But endless discussions about the intent of the founding fathers miss a fundamental point. History is not merely the study of intent; it encompasses effect. Whether or not every founding father intended to create a government that sanctioned slavocracy, and later Jim Crow, those were the outcomes. To limit the question to the intent at the expense of the experience of the enslaved and their descendants is to prioritize white American intentions or ideals over Black bodies, a mistake our Republic has made over and over.

What cannot be doubted is that for African peoples brought to this land against our will, slavery and anti-Black racism are defining characteristics of our American experience. This is why Martin Luther King Jr.’s famous “I have a dream” speech draws upon the Declaration of Independence in its opening movement. He highlighted the fact that this declaration had little purchase in the lives of Black folks:

When the architects of our republic wrote the magnificent words of the Constitution and the Declaration of Independence, they were signing a promissory note to which every American was to fall heir. This note was a promise that all men — yes, Black men as well as white men — would be guaranteed the unalienable rights of life, liberty and the pursuit of happiness.

It is obvious today that America has defaulted on this promissory note insofar as her citizens of color are concerned. Instead of honoring this sacred obligation, America has given the Negro people a bad check, a check which has come back marked insufficient funds.

Black history, then, should be a challenge to our Republic and its core narrative. Instead of quibbling with this detail or that, it must raise a fundamental question about the quality of life Black people have been allowed to experience. If we are indeed a part of this nation, then our lives and experiences have a claim on our national narrative. African American history forces us to view the Black experience of injustice not as the interruption of or caveat to an otherwise grand narrative, but as a compelling story in its own right.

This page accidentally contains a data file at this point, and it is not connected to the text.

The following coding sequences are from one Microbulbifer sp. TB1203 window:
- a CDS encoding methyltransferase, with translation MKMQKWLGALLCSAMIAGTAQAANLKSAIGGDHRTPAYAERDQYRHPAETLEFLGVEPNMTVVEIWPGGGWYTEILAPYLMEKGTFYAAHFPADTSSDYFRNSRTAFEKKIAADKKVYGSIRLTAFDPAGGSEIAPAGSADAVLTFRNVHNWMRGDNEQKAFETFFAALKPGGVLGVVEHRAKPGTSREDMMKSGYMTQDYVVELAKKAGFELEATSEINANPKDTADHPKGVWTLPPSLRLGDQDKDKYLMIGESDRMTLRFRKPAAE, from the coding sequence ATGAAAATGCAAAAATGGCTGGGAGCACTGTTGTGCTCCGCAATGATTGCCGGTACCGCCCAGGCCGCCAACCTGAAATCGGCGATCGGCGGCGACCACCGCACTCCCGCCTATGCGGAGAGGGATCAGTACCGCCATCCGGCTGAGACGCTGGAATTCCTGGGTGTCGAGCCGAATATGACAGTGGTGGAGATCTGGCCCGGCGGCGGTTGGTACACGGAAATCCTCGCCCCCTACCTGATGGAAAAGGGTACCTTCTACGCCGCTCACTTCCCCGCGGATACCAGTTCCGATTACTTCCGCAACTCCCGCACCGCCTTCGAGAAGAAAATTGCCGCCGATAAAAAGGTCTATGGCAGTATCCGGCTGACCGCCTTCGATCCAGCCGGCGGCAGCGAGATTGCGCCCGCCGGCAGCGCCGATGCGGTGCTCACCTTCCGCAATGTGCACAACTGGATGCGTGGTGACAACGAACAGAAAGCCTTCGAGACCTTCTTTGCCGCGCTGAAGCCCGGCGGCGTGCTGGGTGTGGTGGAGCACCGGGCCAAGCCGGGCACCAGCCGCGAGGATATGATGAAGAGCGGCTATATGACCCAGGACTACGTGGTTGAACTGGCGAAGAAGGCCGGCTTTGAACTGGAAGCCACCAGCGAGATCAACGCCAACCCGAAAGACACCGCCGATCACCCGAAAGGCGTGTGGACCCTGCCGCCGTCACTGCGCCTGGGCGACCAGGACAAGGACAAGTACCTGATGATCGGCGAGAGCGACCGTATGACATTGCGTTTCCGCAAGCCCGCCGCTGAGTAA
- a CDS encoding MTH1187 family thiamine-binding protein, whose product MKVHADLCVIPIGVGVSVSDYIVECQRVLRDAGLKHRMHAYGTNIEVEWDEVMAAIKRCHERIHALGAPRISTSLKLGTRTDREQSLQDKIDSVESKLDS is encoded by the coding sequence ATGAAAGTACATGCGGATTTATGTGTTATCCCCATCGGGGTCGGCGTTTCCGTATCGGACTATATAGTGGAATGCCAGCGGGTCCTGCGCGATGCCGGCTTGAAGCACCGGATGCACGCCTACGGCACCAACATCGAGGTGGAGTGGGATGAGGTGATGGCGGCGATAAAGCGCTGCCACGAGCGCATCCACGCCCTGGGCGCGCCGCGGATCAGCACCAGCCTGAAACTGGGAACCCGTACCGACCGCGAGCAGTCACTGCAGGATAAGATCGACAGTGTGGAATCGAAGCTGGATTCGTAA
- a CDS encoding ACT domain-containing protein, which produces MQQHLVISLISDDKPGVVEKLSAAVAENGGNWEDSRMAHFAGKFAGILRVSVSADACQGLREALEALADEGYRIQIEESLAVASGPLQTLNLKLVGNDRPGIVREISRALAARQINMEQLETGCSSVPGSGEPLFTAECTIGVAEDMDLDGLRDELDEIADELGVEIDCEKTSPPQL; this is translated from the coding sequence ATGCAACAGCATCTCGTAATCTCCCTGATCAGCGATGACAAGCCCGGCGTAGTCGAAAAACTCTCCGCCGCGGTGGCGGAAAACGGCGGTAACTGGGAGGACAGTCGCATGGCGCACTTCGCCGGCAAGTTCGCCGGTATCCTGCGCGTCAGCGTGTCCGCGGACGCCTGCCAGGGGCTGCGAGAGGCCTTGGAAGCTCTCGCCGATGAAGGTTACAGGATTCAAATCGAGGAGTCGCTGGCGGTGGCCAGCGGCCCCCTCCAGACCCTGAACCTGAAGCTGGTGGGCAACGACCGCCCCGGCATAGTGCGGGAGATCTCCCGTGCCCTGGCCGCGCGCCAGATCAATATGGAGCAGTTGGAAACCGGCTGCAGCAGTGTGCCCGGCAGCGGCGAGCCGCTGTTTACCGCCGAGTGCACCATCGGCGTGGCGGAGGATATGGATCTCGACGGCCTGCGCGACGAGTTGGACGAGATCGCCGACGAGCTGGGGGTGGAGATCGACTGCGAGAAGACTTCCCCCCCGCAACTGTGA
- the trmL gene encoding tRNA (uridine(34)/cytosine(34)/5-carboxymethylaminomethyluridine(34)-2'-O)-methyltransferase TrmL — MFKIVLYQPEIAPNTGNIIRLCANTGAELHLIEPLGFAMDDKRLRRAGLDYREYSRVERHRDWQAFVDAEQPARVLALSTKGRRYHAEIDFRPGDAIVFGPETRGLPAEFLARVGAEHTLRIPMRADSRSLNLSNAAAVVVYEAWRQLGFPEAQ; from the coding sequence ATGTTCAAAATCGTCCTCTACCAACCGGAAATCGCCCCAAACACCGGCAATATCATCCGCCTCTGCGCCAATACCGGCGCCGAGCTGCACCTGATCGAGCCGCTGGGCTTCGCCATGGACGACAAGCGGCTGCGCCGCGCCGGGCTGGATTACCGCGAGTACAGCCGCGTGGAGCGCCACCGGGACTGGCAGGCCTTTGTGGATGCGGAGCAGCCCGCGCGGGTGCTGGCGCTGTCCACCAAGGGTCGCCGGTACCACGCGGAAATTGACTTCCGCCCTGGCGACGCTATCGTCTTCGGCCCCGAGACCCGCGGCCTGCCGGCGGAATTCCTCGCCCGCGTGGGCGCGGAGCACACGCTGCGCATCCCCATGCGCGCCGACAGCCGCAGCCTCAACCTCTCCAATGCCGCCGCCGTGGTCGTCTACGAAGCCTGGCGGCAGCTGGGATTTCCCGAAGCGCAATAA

Would this leave us with only a tale of woe? No. There is a dark beauty to the American story. The beauty is not in our innocence. We have been party to too much death and terror for that. African American history requires the recasting of our central figures, where those on the sidelines are brought to the forefront. The enslaved must be allowed to unbend their backs and step into the light and claim the glory due to them. Washington and Lincoln must give way to Truth and Douglass as American marvels.

What makes America a wonder is that this is the land upon which my ancestors, despite the odds, fought for and often made a life for themselves. We are great because this land housed the poetry of Phillis Wheatley and Maya Angelou, the advocacy of Fannie Lou Hamer, the urgency of Nina Simone’s music, and the faith-inspired demand for change in Martin Luther King Jr.’s sermons.

This way of telling the story allows us to speak of American ideals even if the norm is failure rather than accomplishment. It allows our history to chronicle progress without diminishing the suffering necessary to bring it about. This means, too, that to tell the American story well the contributions of us Black folks cannot be limited to February.

Black history offers America a chance to see itself both as what we have failed to become and as we wish ourselves to be. It is not to inspire hate for one race or to foment division. America seeing itself clearly is the first step toward owning and then learning from its mistakes. The second step is the long journey to become that which we hope to be: a more perfect — and just — union.

21 thoughts on “Black History Month: Seeing America Clearly

  1. There is nothing so degrading and corrosive to a nation’s well-being and development as to single out one part of that nation’s people as being lesser folk.
    Once more let us remember how well that ethos worked out for Germany and Japan in 1945.
    And look what damage it might do to the USA, yet.

    Liked by 2 people

  2. Presuming, or just assuming, that this is may be the last post for your contributions to Black History Month…Esau McCaulley’s column is the perfect ending! Ella Baker (1903 – 1986) was an African-American civil rights and human rights activist beginning in the 1930’s and continuing for five decades. She was an unknown person to many and remains so even today. In Dec. of 1969 during an address given in Georgia, Baker said : “…in order to see where we are going, we not only must remember where we’ve been, but we must understand where we’ve been.” She was speaking of African-American women but I think that the same holds true for all people. Barbara Ransby is the author of an excellent biography : “Ella Baker and the Black Freedom Movement”. WHAK!! Thank-you!